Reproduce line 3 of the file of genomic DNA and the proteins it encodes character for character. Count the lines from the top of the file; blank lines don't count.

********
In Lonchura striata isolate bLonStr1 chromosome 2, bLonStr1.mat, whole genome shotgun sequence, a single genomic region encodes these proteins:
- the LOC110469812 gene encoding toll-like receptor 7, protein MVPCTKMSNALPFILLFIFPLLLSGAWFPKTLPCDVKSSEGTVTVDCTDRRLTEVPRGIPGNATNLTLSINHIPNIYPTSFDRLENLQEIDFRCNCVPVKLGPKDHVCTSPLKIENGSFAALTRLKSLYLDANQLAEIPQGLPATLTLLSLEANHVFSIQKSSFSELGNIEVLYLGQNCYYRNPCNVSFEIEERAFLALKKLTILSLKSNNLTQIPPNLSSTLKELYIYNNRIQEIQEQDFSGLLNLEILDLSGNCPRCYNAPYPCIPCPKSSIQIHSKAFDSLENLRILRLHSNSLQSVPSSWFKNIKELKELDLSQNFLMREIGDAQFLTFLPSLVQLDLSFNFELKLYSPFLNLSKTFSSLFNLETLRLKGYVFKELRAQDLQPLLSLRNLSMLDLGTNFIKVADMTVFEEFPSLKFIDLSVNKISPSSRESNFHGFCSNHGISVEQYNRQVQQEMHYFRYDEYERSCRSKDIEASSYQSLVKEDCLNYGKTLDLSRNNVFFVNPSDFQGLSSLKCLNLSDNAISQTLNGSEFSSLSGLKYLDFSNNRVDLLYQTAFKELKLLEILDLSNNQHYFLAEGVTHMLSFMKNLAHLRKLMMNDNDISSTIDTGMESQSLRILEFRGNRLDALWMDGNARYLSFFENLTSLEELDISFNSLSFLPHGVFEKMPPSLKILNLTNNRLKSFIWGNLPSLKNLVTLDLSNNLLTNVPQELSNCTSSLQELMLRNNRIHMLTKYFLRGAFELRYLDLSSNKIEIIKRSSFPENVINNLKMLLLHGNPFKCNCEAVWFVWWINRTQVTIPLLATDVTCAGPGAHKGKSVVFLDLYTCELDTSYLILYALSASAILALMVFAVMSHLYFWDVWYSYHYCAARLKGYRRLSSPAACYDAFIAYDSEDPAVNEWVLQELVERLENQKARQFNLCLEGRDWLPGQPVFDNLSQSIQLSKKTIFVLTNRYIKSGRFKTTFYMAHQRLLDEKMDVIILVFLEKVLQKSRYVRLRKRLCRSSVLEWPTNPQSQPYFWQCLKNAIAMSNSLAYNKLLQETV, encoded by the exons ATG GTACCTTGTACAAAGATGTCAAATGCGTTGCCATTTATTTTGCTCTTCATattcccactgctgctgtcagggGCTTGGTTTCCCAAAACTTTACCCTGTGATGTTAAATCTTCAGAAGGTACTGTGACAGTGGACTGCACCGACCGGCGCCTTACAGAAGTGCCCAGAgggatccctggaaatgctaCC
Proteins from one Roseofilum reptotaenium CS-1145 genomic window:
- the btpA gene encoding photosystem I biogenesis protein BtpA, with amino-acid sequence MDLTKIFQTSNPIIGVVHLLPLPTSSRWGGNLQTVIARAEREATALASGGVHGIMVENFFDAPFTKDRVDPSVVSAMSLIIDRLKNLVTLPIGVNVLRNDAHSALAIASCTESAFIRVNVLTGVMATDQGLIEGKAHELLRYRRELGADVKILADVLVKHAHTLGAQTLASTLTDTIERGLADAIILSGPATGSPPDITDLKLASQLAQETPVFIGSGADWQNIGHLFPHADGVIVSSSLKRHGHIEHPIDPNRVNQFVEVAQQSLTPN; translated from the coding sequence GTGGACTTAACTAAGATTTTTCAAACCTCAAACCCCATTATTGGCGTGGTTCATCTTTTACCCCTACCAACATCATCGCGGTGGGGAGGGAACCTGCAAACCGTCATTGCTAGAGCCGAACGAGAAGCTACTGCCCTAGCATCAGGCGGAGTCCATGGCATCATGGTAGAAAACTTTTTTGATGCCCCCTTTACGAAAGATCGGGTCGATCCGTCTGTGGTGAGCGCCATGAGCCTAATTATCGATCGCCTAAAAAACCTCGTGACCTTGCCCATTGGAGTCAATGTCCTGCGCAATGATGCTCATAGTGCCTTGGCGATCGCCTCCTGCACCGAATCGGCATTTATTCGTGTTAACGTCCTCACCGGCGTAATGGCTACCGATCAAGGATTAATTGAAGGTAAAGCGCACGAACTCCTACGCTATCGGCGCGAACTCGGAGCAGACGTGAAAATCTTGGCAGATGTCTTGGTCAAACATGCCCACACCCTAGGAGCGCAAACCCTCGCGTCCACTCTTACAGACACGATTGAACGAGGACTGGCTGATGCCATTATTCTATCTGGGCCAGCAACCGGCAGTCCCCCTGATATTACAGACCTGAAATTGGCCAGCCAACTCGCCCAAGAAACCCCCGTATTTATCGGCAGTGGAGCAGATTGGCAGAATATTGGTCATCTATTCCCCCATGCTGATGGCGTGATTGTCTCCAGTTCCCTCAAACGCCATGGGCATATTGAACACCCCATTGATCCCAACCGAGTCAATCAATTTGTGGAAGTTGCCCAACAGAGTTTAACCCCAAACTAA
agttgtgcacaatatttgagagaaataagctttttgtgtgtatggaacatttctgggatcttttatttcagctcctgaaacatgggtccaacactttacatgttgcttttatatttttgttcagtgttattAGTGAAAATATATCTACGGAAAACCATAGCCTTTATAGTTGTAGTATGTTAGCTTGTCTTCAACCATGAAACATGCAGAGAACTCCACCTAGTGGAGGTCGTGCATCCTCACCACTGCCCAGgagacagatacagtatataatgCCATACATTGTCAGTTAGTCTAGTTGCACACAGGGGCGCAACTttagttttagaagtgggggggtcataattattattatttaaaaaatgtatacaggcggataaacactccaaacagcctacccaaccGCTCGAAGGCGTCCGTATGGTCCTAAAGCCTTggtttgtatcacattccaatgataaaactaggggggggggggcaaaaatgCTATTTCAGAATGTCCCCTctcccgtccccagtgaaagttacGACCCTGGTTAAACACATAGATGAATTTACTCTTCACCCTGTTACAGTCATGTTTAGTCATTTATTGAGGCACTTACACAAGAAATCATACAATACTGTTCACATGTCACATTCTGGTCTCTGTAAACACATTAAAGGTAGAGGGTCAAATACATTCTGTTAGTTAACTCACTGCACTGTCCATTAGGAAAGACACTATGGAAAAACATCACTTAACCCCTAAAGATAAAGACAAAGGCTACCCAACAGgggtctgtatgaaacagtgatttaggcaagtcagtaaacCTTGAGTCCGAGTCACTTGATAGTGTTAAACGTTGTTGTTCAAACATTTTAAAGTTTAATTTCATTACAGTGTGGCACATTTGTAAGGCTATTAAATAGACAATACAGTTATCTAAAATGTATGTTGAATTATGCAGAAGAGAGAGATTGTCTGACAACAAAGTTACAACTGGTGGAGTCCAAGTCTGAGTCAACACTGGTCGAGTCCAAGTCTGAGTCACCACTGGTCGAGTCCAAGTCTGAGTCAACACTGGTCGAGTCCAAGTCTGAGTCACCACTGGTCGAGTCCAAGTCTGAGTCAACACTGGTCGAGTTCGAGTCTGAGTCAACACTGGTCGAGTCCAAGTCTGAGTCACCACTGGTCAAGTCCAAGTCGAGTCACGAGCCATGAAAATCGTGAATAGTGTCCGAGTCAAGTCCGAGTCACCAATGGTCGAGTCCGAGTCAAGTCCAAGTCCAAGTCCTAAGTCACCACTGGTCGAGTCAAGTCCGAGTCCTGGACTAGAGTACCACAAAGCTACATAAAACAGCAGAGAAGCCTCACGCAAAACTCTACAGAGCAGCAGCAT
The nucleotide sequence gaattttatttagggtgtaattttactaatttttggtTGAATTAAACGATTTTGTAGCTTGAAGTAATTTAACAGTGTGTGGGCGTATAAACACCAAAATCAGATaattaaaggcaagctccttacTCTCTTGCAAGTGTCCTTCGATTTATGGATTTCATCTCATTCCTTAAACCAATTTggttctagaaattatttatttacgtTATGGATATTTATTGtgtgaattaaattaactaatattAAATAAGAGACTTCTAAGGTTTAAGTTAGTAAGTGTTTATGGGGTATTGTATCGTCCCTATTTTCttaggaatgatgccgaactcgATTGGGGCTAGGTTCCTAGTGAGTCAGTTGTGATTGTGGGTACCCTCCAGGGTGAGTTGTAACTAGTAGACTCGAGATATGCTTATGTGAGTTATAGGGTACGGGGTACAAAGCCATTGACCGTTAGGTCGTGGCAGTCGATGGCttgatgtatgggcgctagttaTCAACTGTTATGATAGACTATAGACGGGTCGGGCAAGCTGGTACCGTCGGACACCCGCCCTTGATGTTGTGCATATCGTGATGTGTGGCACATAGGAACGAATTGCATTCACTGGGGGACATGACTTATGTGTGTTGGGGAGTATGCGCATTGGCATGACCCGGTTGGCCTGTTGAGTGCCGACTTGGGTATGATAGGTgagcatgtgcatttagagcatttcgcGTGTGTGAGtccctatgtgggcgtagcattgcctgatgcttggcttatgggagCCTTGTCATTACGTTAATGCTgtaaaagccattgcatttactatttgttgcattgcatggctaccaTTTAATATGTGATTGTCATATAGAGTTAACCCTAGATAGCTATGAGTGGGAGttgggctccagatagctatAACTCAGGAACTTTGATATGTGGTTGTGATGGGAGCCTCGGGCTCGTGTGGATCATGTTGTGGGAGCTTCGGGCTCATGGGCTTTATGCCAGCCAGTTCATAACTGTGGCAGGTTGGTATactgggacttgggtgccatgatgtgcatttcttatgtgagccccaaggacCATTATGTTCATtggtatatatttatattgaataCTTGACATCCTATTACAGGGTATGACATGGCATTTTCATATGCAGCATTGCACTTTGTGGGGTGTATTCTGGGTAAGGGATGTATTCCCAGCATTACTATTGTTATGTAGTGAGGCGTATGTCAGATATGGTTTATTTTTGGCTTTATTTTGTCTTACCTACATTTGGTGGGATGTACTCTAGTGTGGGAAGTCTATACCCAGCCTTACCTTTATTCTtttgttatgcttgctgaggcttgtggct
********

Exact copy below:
Proteins from one Roseofilum reptotaenium CS-1145 genomic window: